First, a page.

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war for late ngiht

Study Suggests Current Tonight Show Is Less a Talk Show and More a Variety Show

THE TONIGHT SHOW STARRING JIMMY FALLON -- Episode 0081 -- Pictured: (l-r) Actress Halle Berry during an interview with host Jimmy Fallon on July 8, 2014 -- (Photo by: Douglas Gorenstein/NBC/NBCU Photo Bank)

You know how when Jimmy Fallon started on Late Night, people were like, "He's charming, but not much of an interviewer?" Well, it appears Fallon has solved the problem on his Tonight Show — he just stopped interviewing people. A study conducted by Stephen Winzenburg of Grand View University revealed that Fallon spends only 37 percent of his show interviewing his guests, compared to the 51 percent Jay Leno and Johnny Carson spent. That is also far less than his contemporaries, Craig Ferguson (43 percent), Jimmy Kimmel (48 percent), Seth Meyers (51 percent), David Letterman (51 percent), and Conan O'Brien (53 percent). Winzenburg's argues that "The Tonight Show has become successful by looking more like a comedy variety series than a traditional talk show." For anyone who's seen Fallon's Tonight Show or Late Night, this makes sense, as he is more likely to play a game with his guests than to have them continue plugging their projects for another four minutes. The report says Fallon spends 21 percent of the show on his monologue (same as Leno), 14 percent on music (much more than Leno – thank you, the Roots), and a whopping 23 percent on comedy bits. That doesn't seem too crazy, especially since some percent of those comedy bits involve Emma Stone lip-synching Blues Traveler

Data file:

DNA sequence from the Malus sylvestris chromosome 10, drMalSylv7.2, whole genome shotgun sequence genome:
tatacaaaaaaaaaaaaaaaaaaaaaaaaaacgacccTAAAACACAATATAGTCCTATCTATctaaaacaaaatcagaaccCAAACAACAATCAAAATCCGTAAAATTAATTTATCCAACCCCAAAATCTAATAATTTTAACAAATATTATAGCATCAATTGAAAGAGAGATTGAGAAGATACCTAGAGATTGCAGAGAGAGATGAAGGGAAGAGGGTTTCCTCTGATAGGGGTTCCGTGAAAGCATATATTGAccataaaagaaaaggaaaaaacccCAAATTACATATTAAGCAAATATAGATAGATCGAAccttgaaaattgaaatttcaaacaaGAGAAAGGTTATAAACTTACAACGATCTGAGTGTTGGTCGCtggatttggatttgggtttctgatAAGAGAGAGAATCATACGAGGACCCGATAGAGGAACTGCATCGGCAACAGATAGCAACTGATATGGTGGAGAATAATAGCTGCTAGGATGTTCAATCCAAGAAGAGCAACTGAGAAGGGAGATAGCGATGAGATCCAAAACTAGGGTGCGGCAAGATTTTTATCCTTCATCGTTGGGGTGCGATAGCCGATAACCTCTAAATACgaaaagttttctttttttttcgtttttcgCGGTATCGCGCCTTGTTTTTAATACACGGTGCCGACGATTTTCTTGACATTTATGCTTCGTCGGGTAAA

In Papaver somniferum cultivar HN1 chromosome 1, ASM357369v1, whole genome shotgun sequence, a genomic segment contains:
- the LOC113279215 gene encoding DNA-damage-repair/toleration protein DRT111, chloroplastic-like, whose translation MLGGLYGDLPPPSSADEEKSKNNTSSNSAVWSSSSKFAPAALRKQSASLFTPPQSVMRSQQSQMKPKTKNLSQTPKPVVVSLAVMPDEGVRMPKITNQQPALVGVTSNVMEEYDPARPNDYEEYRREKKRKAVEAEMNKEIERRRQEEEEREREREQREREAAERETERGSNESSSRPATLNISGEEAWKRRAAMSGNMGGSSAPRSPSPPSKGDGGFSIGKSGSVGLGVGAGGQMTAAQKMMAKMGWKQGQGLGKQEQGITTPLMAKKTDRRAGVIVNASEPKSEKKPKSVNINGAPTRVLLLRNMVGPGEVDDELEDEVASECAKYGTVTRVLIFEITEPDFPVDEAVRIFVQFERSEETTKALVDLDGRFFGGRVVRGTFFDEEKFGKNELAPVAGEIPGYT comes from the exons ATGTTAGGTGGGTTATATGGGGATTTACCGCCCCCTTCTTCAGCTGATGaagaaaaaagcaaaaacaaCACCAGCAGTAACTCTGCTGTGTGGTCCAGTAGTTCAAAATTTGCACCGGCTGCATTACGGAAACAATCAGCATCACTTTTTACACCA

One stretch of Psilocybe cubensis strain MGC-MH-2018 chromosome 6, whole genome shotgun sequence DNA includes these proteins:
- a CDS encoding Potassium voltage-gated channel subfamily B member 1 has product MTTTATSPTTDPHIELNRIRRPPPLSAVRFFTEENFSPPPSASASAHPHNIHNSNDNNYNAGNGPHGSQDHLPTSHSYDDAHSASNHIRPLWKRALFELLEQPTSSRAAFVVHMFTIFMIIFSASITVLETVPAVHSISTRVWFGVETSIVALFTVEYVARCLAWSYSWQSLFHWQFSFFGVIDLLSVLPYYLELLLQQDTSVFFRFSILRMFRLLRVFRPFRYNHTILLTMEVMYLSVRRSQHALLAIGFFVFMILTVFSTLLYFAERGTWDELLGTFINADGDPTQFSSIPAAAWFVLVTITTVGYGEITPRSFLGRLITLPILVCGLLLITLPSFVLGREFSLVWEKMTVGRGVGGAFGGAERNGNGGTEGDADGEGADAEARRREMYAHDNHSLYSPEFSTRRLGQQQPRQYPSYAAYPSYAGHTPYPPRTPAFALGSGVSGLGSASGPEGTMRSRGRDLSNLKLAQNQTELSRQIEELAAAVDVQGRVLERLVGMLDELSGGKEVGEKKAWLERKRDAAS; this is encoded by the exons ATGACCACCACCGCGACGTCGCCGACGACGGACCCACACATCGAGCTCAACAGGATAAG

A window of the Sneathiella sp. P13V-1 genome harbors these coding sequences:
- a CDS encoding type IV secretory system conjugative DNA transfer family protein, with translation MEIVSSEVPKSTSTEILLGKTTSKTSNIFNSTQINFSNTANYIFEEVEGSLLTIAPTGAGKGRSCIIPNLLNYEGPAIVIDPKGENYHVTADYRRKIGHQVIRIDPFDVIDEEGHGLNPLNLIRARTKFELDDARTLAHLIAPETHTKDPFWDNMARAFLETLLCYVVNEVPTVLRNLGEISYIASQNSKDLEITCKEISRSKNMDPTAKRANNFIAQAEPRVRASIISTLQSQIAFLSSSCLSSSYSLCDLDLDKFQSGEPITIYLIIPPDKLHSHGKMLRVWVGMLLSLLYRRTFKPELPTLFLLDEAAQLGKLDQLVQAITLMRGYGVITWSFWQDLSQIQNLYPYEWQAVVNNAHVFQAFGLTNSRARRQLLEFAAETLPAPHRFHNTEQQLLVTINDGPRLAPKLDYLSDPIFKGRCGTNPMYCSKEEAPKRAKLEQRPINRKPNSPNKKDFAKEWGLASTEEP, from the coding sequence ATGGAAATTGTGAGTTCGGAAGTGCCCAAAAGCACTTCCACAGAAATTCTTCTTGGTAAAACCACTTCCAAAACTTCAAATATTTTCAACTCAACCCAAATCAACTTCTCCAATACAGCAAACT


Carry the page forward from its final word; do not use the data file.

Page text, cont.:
Photo: NBC